This Month In Literary Dystopian Visions

Three big writers are gazing at their crystal balls — and not liking what they see

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1 | The Sexy One: Beautiful You by Chuck Palahniuk

We’re not sure how women are going to feel about Fight Club author Chuck Palahniuk’s new novel, Beautiful You, but the girls in this book are sure having a great time. That’s because they’re getting to know a new sex toy that sends them to such giddy heights of pleasure they’re locking themselves into their rooms.

Of course, it’s all the dastardly plan of one genius entrepreneur, C Linus Maxwell, known to his public unsurprisingly as Climax-Well, essentially a cross between Steve Jobs and Christian Grey, who has co-opted an ordinary Plain Jane called Penny to be the test subject of his new inventions. But Penny has a shelf life – Climax-Well never dates a woman for more than 136 days — and when her time is up she sets out to undo his damage. Palahniuk’s satire is uproariously unpleasant and explicit – let’s hope 50 Shades fans can spot the difference.

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Out now (Jonathan Cape)


2 | The Real One: Amnesia by Peter Carey

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A female hacker, Gaby, has unleashed a computer virus called Angel Worm that unlocks the doors of all of Australia’s prisons – and America’s, too. The US wants her extradited, where a death sentence for cyber terrorism could await her, but will an account of her motives, ghost-written by journalist-on-the-verge-of-a-nervous-breakdown Felix, be enough to save her?

The nods to Wikileaks’ Julian Assange (whose own autobiography was painfully ghost-written by Esquire’s editor-at-large Andrew O’Hagan and remains unpublished) and NSA whistleblower Edward Snowden may be obvious, but older and more worldly readers may also get the subtle references to the downfall of the Whitlam Government in Australia in 1975. Slander? Scandal? Scarily familiar? It’s a dystopian vision, certainly, but one that Carey would argue keeps happening again and again.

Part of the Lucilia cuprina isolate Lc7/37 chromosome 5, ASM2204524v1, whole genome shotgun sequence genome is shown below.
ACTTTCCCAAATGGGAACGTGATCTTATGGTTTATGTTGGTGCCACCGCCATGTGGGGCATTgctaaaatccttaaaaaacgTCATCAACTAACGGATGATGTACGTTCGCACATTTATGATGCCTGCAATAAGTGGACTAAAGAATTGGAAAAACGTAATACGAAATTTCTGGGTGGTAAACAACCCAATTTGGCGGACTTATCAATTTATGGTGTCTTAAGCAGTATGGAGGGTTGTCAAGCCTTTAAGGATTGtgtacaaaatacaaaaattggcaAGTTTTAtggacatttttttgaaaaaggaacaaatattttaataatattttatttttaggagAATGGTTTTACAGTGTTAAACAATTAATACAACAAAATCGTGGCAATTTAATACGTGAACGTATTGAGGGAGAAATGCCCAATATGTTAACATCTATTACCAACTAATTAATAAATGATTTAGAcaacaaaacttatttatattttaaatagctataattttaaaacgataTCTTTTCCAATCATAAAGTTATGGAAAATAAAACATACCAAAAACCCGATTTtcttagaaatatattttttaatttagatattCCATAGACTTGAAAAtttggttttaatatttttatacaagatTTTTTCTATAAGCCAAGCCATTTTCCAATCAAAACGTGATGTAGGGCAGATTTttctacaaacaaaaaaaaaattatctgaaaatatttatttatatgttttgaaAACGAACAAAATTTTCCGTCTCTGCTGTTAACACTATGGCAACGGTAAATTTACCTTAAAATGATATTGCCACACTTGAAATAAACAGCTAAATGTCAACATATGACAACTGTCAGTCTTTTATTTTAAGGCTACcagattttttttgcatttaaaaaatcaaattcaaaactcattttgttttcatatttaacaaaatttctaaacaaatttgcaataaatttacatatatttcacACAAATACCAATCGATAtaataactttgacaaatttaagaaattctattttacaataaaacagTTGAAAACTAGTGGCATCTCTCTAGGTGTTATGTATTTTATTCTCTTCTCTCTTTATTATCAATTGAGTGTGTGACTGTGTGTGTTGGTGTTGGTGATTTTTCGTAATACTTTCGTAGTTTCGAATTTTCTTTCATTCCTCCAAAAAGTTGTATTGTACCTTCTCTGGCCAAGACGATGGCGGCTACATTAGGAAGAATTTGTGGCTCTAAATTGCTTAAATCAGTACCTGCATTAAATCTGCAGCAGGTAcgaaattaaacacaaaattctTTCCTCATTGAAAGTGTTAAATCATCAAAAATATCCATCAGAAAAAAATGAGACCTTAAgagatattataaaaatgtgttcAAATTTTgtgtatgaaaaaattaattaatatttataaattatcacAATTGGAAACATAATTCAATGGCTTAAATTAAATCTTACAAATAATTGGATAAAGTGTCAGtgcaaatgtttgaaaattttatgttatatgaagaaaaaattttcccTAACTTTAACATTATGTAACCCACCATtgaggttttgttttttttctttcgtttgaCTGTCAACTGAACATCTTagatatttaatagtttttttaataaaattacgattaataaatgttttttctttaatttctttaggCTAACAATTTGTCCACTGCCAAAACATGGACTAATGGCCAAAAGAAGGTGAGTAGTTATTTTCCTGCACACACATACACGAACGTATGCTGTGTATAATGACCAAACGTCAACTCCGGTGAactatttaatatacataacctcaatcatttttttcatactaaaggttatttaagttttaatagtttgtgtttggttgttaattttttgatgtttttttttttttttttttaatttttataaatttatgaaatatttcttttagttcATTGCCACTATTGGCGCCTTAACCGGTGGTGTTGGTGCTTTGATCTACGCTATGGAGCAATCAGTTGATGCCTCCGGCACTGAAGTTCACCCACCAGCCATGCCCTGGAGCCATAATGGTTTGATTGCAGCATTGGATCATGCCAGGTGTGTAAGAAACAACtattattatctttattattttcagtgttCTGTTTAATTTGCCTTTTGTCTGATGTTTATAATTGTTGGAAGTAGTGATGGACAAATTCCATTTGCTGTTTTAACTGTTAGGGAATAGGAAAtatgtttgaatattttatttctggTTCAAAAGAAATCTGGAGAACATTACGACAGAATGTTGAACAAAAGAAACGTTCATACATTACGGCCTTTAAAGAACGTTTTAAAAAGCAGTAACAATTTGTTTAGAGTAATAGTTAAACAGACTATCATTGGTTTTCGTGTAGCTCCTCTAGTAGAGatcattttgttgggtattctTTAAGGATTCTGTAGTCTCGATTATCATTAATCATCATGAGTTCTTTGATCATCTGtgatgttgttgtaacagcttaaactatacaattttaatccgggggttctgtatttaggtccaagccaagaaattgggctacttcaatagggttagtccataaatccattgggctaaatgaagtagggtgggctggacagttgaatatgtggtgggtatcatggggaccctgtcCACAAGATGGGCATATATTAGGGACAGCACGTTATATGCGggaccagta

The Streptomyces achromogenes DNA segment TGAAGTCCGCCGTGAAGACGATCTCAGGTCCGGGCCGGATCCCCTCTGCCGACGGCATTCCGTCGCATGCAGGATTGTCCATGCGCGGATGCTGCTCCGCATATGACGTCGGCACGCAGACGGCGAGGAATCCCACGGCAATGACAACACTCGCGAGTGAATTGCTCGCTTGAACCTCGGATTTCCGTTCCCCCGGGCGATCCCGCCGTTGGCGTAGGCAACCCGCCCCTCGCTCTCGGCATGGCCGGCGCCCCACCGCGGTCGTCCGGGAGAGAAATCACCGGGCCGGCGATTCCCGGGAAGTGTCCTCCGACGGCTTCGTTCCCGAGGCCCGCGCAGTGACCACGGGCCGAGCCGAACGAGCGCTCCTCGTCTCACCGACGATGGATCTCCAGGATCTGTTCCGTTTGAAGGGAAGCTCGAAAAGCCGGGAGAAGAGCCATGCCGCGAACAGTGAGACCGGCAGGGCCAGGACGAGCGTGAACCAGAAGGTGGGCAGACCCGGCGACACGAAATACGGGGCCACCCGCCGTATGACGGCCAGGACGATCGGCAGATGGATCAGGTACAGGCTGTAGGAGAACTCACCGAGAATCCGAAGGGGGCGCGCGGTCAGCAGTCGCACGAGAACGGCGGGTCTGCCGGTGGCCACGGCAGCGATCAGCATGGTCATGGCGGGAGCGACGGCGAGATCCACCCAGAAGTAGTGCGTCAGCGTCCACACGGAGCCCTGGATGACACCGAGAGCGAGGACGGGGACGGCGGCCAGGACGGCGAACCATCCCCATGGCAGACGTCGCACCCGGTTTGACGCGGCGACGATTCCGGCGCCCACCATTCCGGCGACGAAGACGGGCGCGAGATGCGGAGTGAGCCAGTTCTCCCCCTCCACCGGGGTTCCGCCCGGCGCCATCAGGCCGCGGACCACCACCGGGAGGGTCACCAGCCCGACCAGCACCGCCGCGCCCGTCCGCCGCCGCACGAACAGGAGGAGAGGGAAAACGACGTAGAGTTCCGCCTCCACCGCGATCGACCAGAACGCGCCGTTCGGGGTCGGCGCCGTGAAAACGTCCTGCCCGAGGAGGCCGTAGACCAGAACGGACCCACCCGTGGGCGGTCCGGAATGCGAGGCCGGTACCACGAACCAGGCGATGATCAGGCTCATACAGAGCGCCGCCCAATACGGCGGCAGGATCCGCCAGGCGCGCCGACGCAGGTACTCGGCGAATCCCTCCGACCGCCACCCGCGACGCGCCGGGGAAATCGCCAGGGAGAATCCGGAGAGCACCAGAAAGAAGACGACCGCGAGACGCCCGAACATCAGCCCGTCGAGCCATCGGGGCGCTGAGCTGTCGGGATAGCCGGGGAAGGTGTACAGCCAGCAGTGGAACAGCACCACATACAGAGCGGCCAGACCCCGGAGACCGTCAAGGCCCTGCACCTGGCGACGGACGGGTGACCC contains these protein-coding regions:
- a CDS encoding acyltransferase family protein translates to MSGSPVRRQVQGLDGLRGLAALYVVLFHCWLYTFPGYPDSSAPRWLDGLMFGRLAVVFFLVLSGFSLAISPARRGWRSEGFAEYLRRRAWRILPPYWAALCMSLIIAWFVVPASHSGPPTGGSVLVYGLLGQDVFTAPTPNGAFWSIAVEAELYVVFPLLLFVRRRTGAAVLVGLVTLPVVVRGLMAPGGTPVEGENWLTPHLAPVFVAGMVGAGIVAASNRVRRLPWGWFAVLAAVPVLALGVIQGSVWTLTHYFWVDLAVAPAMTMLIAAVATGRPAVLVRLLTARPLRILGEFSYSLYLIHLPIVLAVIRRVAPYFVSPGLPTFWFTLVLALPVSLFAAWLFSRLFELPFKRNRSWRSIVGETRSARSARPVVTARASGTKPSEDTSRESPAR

Out now (Faber & Faber)


3 | The Scary One: The Peripheral by William Gibson

When it comes to speculative fiction that reveals how we live by creating a not too unimaginable alternative reality, William Gibson is the don. Neuromancer, which came out, rather fittingly, in 1984, predicted a hellish version of the world wide web, and now he’s going back to the future. The Peripheral is set in two future worlds and again looks at the terrifying potential implications of our online existences and everything that goes with them.

The two versions are set either side of an apocalyptic happening called “the jackpot”, an environmental and economic collapse that creates even greater and grosser wealth disparity: the two protagonists from each future, a young mercenary gamer called Flynne in the first, and a struggling septuagenarian publicist in the second, set 100 years later, find their lives intertwining in a time-travelling mystery. Like we said, the don.

Out on 27 November (Viking)

Which will you read?


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